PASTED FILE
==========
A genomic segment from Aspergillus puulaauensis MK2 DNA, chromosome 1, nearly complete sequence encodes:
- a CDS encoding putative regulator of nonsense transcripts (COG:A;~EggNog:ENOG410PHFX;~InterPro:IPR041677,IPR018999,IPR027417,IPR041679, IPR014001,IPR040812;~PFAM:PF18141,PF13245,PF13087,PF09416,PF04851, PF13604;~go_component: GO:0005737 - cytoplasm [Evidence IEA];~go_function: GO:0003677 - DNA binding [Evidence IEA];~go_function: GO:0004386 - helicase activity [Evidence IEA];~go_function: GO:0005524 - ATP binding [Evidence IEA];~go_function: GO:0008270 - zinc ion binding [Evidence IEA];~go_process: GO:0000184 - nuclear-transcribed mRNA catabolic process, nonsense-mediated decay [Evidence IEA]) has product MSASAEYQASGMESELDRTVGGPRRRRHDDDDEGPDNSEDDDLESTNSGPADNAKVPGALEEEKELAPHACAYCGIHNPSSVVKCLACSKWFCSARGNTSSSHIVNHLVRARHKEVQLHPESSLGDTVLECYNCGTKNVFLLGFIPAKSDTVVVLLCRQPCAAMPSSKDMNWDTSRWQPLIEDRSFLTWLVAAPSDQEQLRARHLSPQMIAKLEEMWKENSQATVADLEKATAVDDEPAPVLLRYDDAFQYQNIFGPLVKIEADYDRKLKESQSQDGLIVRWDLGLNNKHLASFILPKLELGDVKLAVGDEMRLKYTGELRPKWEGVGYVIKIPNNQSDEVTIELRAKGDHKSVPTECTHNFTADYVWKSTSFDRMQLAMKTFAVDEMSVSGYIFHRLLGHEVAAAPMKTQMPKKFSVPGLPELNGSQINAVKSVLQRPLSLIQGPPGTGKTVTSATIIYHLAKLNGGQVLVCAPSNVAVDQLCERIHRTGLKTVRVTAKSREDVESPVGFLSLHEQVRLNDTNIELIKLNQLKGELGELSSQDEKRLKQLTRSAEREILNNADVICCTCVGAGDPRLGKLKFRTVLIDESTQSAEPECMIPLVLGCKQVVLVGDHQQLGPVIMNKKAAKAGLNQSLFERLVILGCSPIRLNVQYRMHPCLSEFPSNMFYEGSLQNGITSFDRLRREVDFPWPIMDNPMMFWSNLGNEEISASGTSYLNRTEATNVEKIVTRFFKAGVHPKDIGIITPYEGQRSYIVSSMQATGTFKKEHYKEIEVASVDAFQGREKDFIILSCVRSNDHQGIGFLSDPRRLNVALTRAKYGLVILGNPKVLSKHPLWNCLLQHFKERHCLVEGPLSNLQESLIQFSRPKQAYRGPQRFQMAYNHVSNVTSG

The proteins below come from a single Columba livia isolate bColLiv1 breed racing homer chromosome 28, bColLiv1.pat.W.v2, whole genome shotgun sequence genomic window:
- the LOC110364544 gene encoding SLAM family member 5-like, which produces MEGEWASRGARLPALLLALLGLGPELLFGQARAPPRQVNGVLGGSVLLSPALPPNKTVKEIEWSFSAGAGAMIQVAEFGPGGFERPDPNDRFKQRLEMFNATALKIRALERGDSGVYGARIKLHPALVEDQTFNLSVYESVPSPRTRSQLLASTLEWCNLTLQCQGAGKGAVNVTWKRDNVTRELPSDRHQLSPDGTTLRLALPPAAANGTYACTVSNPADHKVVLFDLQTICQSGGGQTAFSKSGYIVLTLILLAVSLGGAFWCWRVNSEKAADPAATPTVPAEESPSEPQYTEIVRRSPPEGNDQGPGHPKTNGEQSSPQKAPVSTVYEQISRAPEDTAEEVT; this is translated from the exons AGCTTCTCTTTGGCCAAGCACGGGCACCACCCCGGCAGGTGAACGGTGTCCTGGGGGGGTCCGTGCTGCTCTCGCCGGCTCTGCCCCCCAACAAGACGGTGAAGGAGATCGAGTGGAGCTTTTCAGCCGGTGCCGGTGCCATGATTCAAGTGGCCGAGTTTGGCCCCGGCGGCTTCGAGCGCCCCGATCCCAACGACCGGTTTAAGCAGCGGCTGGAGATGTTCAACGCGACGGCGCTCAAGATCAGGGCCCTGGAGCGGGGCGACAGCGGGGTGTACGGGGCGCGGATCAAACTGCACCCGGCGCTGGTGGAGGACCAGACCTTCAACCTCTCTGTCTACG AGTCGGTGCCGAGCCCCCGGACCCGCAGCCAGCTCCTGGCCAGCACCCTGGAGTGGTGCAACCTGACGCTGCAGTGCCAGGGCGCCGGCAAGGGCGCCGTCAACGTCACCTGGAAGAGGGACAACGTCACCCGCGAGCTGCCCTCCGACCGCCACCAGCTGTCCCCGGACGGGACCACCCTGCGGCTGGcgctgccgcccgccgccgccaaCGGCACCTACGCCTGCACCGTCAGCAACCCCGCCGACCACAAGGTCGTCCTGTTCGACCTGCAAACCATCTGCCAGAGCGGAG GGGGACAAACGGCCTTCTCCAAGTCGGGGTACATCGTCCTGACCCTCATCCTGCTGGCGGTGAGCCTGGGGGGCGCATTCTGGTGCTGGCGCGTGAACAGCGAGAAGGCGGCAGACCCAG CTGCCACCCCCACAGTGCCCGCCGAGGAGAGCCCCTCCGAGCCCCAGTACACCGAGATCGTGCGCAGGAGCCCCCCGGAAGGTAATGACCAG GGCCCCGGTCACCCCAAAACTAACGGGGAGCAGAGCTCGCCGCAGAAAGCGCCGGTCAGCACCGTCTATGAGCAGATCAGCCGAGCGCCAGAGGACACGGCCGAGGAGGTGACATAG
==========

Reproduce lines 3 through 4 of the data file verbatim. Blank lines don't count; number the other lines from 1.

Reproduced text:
The proteins below come from a single Columba livia isolate bColLiv1 breed racing homer chromosome 28, bColLiv1.pat.W.v2, whole genome shotgun sequence genomic window:
- the LOC110364544 gene encoding SLAM family member 5-like, which produces MEGEWASRGARLPALLLALLGLGPELLFGQARAPPRQVNGVLGGSVLLSPALPPNKTVKEIEWSFSAGAGAMIQVAEFGPGGFERPDPNDRFKQRLEMFNATALKIRALERGDSGVYGARIKLHPALVEDQTFNLSVYESVPSPRTRSQLLASTLEWCNLTLQCQGAGKGAVNVTWKRDNVTRELPSDRHQLSPDGTTLRLALPPAAANGTYACTVSNPADHKVVLFDLQTICQSGGGQTAFSKSGYIVLTLILLAVSLGGAFWCWRVNSEKAADPAATPTVPAEESPSEPQYTEIVRRSPPEGNDQGPGHPKTNGEQSSPQKAPVSTVYEQISRAPEDTAEEVT; this is translated from the exons AGCTTCTCTTTGGCCAAGCACGGGCACCACCCCGGCAGGTGAACGGTGTCCTGGGGGGGTCCGTGCTGCTCTCGCCGGCTCTGCCCCCCAACAAGACGGTGAAGGAGATCGAGTGGAGCTTTTCAGCCGGTGCCGGTGCCATGATTCAAGTGGCCGAGTTTGGCCCCGGCGGCTTCGAGCGCCCCGATCCCAACGACCGGTTTAAGCAGCGGCTGGAGATGTTCAACGCGACGGCGCTCAAGATCAGGGCCCTGGAGCGGGGCGACAGCGGGGTGTACGGGGCGCGGATCAAACTGCACCCGGCGCTGGTGGAGGACCAGACCTTCAACCTCTCTGTCTACG AGTCGGTGCCGAGCCCCCGGACCCGCAGCCAGCTCCTGGCCAGCACCCTGGAGTGGTGCAACCTGACGCTGCAGTGCCAGGGCGCCGGCAAGGGCGCCGTCAACGTCACCTGGAAGAGGGACAACGTCACCCGCGAGCTGCCCTCCGACCGCCACCAGCTGTCCCCGGACGGGACCACCCTGCGGCTGGcgctgccgcccgccgccgccaaCGGCACCTACGCCTGCACCGTCAGCAACCCCGCCGACCACAAGGTCGTCCTGTTCGACCTGCAAACCATCTGCCAGAGCGGAG GGGGACAAACGGCCTTCTCCAAGTCGGGGTACATCGTCCTGACCCTCATCCTGCTGGCGGTGAGCCTGGGGGGCGCATTCTGGTGCTGGCGCGTGAACAGCGAGAAGGCGGCAGACCCAG CTGCCACCCCCACAGTGCCCGCCGAGGAGAGCCCCTCCGAGCCCCAGTACACCGAGATCGTGCGCAGGAGCCCCCCGGAAGGTAATGACCAG GGCCCCGGTCACCCCAAAACTAACGGGGAGCAGAGCTCGCCGCAGAAAGCGCCGGTCAGCACCGTCTATGAGCAGATCAGCCGAGCGCCAGAGGACACGGCCGAGGAGGTGACATAG